Jannett is my patient, who I have been following up since last year when she presented with Lambert Eaton myasthenic syndrome. The diagnosis was not straightforward, but then neither has her management. Around May, I realised that the treatment she was on, unlicensed 3,4- diaminopyridine, was due to be withdrawn due to the price hike with licensed Firdapse, as reported this week on bmj.com. It would be fair to say that I have some experience of campaigning on a variety of issues, and when I realised that the problems around getting Jannett’s medication would centre around a loophole in the orphan drug legislation I decided to campaign.
There was a storm brewing, and it was clear it was going to hit in the autumn. Jannett and her family are incredibly uncomplaining, despite the fact she spent most of 2009 in hospital and the problems accessing treatment – truly the patient patient. When her 3,4 DAP ran out, she was irritated but surprisingly relaxed “the doctors will work something out.” Yet, we, the doctors were struggling to work out anything out. I contacted the Association of British Neurologists, spoke to colleagues and wrote to my MP and realised that I was going to hit a brick wall. Colleagues told me how they had been in contact with the DoH, the MHRA and the drug company without success. We needed to up the pressure, I asked Jannett what she felt about going to the Press. Jannett said, “We need to do something, especially when there are other people who have done better on 3,4 DAP than me” (the price hike had just happened just as we were thinking of increasing her dose, fat chance of that happening with no drug). Following detailed legal advice, it seemed to me, that we were missing the point. A pharmacist must respect a doctor’s prescription; from medical school, we always get engrained to write the drug name, not the brand name. Maybe I could use this to our advantage and write “3,4 diaminopyridine NOT Firdapse” and give the prescription to Jannett. Let’s test the system, the pharmacist should respect the wording of my script, its not the MHRA’s job to tell doctors which specific drug they should use. Could this be the highest profile FP10 written? Jannett was up for it, so along came the Channel 4 news crew. There was a touching piece of irony when, despite having got clearance to film from the World and his wife, we were told “Sorry guv, you can’t film here, you need to get permission from the PFI people”. Never underestimate the ability of someone to throw a spanner in the works of the best laid plans in the NHS. Anyhow, after filming, Jannett had her prescription in hand- “the one the MHRA tried to ban”?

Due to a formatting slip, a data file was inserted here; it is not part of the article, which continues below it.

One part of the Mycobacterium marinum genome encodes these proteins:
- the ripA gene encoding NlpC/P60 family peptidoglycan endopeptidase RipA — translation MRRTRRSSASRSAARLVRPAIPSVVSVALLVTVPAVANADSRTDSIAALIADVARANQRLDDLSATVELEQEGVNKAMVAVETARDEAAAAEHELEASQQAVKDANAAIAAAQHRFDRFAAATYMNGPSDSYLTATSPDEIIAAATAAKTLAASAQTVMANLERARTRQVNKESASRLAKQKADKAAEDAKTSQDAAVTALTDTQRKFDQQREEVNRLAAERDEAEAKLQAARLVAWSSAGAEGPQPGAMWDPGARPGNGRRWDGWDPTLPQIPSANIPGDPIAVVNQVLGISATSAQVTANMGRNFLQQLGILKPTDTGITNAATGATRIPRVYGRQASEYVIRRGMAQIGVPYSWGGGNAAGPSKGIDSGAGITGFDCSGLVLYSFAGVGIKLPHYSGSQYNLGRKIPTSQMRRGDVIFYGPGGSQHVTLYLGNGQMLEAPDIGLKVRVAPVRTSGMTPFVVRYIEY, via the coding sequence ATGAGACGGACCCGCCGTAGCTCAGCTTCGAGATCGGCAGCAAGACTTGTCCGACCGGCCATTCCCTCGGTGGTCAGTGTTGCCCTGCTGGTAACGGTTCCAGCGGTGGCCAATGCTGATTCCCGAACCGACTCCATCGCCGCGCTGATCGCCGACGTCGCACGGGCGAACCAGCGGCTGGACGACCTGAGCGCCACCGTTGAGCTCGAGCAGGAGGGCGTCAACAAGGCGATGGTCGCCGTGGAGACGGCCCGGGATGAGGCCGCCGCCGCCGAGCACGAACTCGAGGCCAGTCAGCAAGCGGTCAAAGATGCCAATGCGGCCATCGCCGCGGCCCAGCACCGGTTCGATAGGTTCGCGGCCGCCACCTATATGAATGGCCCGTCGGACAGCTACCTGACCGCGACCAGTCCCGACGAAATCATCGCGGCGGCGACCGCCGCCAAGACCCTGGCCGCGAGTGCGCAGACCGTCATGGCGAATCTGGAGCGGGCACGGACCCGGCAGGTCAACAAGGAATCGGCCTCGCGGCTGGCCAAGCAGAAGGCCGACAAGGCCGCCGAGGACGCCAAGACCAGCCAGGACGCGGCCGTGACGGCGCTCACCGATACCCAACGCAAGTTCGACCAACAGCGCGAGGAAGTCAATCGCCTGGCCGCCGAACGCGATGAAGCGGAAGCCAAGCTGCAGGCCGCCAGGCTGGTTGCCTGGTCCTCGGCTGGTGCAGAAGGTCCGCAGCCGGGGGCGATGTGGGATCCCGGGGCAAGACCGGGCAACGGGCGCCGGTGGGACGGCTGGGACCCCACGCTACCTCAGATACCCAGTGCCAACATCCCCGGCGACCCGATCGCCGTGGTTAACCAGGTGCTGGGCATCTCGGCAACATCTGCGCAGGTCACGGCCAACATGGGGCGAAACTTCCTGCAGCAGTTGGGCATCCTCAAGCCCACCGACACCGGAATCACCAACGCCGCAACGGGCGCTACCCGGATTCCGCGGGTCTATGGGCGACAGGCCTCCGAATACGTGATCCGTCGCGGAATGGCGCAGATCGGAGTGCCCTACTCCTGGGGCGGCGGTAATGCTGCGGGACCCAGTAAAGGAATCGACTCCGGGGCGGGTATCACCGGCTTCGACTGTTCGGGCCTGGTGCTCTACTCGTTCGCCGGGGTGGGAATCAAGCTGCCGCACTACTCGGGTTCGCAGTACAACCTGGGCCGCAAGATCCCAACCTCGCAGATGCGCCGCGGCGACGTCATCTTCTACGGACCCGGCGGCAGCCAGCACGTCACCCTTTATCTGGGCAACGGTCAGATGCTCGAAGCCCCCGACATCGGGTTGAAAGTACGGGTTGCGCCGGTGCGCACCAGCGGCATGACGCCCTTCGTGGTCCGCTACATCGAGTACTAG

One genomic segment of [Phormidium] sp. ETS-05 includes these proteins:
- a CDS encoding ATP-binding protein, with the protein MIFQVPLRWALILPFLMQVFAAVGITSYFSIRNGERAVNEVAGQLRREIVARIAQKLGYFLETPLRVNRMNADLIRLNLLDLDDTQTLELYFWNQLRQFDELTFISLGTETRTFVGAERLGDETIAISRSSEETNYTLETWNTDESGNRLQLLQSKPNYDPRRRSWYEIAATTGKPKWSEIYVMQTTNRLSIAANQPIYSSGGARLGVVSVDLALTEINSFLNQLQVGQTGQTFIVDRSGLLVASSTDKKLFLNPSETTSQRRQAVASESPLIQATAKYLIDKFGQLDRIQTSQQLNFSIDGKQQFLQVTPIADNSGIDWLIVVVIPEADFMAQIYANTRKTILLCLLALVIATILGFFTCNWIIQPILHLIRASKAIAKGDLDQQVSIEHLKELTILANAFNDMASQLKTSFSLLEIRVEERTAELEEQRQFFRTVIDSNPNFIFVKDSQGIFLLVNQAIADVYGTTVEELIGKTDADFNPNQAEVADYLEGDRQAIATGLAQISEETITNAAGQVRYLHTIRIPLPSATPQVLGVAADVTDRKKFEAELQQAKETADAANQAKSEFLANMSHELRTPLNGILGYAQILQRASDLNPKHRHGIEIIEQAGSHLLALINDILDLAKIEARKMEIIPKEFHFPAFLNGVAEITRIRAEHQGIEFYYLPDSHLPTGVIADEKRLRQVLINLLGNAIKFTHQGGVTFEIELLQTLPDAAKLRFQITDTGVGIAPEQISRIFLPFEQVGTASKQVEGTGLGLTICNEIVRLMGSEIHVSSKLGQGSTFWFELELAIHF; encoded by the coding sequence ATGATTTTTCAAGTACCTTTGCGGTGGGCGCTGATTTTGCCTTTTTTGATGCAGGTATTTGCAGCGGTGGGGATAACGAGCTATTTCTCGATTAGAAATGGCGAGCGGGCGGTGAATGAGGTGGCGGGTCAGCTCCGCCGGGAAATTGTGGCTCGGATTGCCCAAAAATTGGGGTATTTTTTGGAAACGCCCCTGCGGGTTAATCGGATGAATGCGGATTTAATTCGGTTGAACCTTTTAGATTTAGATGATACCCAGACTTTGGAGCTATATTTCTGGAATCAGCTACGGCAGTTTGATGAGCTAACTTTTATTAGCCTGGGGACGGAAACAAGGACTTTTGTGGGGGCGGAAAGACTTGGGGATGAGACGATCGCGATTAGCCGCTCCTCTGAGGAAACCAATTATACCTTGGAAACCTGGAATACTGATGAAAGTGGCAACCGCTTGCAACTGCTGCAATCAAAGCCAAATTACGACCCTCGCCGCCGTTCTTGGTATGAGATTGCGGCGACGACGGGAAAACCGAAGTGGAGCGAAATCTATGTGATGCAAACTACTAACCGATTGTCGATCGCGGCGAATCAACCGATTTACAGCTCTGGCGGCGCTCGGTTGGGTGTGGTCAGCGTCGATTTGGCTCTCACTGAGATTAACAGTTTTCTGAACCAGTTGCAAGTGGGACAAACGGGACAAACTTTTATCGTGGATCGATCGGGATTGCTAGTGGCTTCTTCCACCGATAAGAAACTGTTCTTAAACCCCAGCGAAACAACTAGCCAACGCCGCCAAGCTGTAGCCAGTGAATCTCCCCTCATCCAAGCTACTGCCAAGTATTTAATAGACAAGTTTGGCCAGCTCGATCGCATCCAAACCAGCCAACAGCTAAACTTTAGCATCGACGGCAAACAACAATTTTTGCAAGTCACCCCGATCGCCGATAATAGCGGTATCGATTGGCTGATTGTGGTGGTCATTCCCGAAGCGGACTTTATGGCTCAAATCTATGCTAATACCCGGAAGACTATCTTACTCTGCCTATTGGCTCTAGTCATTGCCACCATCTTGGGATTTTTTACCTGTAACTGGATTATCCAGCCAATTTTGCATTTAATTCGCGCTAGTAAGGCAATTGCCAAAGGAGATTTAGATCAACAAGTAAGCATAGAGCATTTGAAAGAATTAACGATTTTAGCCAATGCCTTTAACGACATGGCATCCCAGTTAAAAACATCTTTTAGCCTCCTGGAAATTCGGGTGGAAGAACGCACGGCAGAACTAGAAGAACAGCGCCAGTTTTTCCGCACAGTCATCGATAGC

Next day, I phoned her up, so what happened, “I dropped the prescription off at my chemists, but the manager who can look into it is off today, she thinks she may be able to get it but will need about a week.” Somehow 24 hour news era or not, why does it always take so long to get a prescription. Maybe we should all send a camera crew the next time we need our TTOs. Meanwhile Jannett waits.
David Nicholl is a consultant neurologist at City Hospital, Birmingham